MDosque That was a great read. I am one of those fans that gets pegged occasionally for being a jaded vet (kind of...I was the total NOOBER 96-99 and even though I loved the band and dove in head first to the material, I never toured and always deferred to the older fans.) But, I digress. In this glorious year of 2013, 2 years before Back to the Future II occurs, I can be called a jaded vet from time to time. I think the Phish of today is VERY predictable. Not song choices, per se, but the almost guaranteed structure and flow to the show - but that's fine, just different from my infant fandom years of roughly 95-98 where you absolutely never had any idea what would happen on a given night. You still kind of don't in 3.0 and they will certainly drop a Tahoe Tweezer from time to time. It's also a lock that the opening 45 of the second set is going to be the improv time. It's the GD concert structure. There have been very few, if any at all first set free flowing extended jams. That's fine. Certainly 88-93 is similar and even into 96, they would not go nuts in the first half. The playing would be incredible and still is with all our favorite tunes getting nailed, but there was, and I would argue currently isn't any feeling that shit could hit the fan at any second. 97-99 had that. I'm not pining for the past, but it's the Phish I grew with and loved. I still love them to this day, but when I say that a show is "predictable", this "jaded vet" means...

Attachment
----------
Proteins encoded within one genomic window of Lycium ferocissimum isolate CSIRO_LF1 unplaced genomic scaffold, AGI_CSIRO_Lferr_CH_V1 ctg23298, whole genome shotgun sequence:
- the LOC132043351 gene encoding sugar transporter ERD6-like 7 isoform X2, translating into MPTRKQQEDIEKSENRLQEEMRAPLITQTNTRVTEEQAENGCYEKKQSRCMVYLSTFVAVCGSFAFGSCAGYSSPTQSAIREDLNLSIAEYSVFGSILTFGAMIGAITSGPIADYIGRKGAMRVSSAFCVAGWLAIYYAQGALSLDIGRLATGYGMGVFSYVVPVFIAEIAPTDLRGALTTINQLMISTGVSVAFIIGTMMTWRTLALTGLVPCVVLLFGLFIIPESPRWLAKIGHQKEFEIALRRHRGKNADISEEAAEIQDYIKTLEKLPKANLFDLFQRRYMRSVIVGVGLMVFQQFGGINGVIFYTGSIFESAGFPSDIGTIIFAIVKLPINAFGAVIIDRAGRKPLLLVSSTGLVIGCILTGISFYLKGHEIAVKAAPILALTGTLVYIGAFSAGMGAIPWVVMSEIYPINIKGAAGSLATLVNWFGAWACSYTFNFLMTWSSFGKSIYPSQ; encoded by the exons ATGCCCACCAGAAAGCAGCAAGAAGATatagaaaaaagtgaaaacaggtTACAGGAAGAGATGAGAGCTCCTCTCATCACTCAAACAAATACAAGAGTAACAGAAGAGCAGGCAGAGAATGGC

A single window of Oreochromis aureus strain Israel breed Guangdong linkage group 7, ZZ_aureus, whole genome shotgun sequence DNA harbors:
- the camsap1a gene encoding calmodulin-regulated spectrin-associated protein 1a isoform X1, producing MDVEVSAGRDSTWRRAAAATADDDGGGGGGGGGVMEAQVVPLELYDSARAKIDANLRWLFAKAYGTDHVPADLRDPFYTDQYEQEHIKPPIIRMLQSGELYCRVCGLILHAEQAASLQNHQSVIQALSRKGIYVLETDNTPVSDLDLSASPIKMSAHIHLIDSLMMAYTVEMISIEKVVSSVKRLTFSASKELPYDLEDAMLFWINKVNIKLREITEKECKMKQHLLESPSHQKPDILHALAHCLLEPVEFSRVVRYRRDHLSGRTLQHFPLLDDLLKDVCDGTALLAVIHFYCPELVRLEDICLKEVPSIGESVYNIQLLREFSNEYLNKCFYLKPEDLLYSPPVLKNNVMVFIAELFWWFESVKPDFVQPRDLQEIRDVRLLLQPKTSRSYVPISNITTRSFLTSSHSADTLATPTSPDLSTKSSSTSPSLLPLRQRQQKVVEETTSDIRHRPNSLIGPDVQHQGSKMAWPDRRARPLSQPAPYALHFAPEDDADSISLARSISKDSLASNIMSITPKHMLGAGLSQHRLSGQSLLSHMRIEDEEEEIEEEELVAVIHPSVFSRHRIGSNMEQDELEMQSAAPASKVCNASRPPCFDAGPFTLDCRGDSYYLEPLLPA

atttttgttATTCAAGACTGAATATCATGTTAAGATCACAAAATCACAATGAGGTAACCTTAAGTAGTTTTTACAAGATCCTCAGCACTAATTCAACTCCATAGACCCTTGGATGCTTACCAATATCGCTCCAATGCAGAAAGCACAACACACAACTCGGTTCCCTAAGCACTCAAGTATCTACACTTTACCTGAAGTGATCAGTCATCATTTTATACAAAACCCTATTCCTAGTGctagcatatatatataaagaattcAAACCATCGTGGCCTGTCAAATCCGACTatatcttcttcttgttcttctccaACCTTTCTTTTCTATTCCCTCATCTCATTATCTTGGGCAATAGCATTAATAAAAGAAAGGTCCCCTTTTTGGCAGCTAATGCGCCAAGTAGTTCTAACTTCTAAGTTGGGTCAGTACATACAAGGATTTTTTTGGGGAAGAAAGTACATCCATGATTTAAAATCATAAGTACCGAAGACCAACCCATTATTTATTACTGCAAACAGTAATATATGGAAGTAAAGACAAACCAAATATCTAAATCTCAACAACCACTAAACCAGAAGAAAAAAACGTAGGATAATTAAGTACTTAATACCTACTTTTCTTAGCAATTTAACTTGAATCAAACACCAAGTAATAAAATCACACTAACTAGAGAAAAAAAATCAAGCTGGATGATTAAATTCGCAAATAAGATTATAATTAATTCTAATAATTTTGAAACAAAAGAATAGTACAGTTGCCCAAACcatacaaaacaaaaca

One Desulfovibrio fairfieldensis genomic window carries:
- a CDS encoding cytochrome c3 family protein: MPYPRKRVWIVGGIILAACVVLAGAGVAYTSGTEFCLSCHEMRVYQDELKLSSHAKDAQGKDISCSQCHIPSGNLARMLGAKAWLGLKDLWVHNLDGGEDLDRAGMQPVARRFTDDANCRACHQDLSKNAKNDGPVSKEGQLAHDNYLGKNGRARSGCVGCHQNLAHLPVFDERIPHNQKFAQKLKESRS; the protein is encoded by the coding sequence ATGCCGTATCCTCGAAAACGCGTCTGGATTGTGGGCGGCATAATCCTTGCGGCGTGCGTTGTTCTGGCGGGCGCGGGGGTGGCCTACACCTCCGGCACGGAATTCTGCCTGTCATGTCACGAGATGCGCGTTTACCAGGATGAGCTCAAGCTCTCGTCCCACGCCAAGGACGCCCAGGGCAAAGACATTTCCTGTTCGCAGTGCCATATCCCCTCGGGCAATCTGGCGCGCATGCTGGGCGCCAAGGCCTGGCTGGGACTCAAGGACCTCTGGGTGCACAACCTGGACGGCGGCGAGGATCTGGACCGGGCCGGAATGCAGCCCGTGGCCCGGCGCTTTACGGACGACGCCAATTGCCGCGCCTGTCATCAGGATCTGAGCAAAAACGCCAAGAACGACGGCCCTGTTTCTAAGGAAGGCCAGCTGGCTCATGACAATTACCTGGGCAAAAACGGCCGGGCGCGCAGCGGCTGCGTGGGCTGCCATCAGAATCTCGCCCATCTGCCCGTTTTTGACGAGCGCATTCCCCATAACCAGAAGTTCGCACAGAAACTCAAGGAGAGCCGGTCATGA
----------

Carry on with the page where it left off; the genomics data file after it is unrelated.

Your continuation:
First set will open with KDF, Chalkdust type of jam, etc. (it always peaks and ends too soon) Then comes Moma Dance or Back on the Train (not really ever outside the box. You get a Rift, Bluegrass tune, Gin, and they close it out with a rocker. There is always a tasty little diversion in there (see, MPP2 It's Ice, Scent or even MPP 2011 Wolfman's Boogie on).

Second set is the bread and butter for fans of improv - most if not all highlights of 3.0 come from this opening sequence of the second set. Certainly, I've seen some great stuff the past few years in this slot, most recently the Hampton night 2 Ghost-DWD-Steam. Then the set cools down with Caspian or Wading before a Hood or YEM takes us home.

Encore is Loving Cup or another classic rock cover.

I must stress, this is not to say that I don't LIKE this structure because I do and I respect the way they have honed the show into one that fans from all eras and styles of the band will leave feeling happy. I haven't left a 3.0 show unhappy out of the 7 I have seen. It's just different from the 97-99 Phish I absolutely loved. You never knew what set, date, city, or venue the would burn down.

Thanks for the Phish geekdom. I enjoy this talk.

Dosque
, comment by deceasedlavy
deceasedlavy Cool idea. If only you could chart the predictability of the jams themselves! I guess I have that graph in my brain already though. Three cheers for happyrock> lullaby> ambience.